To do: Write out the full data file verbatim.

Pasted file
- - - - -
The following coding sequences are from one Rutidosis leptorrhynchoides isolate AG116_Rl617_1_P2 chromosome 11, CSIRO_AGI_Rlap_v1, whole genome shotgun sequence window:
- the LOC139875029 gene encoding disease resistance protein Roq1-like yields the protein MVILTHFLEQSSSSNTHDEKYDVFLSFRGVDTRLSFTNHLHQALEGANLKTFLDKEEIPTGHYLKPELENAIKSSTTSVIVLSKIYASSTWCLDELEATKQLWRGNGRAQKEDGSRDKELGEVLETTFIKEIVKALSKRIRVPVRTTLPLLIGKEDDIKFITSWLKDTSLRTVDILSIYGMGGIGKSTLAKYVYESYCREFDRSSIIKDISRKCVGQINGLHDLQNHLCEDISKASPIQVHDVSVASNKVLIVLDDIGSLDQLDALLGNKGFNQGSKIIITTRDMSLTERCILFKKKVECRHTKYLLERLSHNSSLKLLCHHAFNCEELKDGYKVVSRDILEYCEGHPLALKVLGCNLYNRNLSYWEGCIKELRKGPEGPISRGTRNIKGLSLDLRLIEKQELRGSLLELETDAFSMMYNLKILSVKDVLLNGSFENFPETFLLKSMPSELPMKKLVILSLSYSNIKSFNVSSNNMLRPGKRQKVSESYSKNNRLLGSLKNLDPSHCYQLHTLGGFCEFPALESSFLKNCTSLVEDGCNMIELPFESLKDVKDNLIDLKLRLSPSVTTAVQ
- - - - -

The following coding sequences are from one Rutidosis leptorrhynchoides isolate AG116_Rl617_1_P2 chromosome 11, CSIRO_AGI_Rlap_v1, whole genome shotgun sequence window:
- the LOC139875029 gene encoding disease resistance protein Roq1-like yields the protein MVILTHFLEQSSSSNTHDEKYDVFLSFRGVDTRLSFTNHLHQALEGANLKTFLDKEEIPTGHYLKPELENAIKSSTTSVIVLSKIYASSTWCLDELEATKQLWRGNGRAQKEDGSRDKELGEVLETTFIKEIVKALSKRIRVPVRTTLPLLIGKEDDIKFITSWLKDTSLRTVDILSIYGMGGIGKSTLAKYVYESYCREFDRSSIIKDISRKCVGQINGLHDLQNHLCEDISKASPIQVHDVSVASNKVLIVLDDIGSLDQLDALLGNKGFNQGSKIIITTRDMSLTERCILFKKKVECRHTKYLLERLSHNSSLKLLCHHAFNCEELKDGYKVVSRDILEYCEGHPLALKVLGCNLYNRNLSYWEGCIKELRKGPEGPISRGTRNIKGLSLDLRLIEKQELRGSLLELETDAFSMMYNLKILSVKDVLLNGSFENFPETFLLKSMPSELPMKKLVILSLSYSNIKSFNVSSNNMLRPGKRQKVSESYSKNNRLLGSLKNLDPSHCYQLHTLGGFCEFPALESSFLKNCTSLVEDGCNMIELPFESLKDVKDNLIDLKLRLSPSVTTAVQ